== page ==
Operators of New Jersey’s privately run halfway houses are denying published reports of rampant violence and inmate escapes.
The CEO of Community Education Centers, the largest of New Jersey’s halfway house providers, told a Senate panel Thursday that New York Times reports the company took no action to deal with tragic events at their facilities just aren’t true.
“To the contrary, all of us work with a difficult population and tragic incidents have and will occur,” John Clancy said. “Each and every incident is investigated, reviewing with the referring agency and/or appropriate law enforcement agencies. A corrective action plans is always submitted for review and implemented.”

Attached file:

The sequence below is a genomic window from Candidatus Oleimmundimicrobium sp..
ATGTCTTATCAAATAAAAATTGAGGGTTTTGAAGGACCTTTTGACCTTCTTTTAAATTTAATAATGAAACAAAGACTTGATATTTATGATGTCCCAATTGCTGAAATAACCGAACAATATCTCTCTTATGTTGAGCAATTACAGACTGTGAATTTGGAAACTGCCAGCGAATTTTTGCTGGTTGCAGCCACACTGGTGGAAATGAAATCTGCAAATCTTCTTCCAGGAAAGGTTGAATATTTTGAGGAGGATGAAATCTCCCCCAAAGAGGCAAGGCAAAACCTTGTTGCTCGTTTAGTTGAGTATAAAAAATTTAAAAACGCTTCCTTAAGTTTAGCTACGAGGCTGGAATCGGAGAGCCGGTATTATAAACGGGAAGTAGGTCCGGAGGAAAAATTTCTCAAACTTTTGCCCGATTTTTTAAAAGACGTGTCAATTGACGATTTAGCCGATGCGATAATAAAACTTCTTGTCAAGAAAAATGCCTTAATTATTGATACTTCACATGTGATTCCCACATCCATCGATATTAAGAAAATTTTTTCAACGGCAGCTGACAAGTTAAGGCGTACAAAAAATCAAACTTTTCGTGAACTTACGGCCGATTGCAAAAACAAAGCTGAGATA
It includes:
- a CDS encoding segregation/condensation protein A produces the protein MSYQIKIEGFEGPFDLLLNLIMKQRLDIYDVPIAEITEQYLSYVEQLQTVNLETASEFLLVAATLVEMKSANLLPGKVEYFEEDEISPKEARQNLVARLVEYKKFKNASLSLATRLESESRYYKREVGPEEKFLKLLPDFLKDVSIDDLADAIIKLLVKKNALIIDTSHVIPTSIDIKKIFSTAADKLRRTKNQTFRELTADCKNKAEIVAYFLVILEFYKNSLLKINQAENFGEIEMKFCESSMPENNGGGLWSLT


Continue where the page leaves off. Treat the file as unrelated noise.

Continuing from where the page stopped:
Corrections Commissioner Gary Lanigan, who said there are very few violent acts at the halfway houses, says state oversight of the facilities has improved in the past two years.
The officials were called to testify Thursday before a state Senate committee looking at halfway houses after a New York Times investigation that found major problems at the privately run facilities.
Halfway house operators say they’re ready to do whatever will make the system better.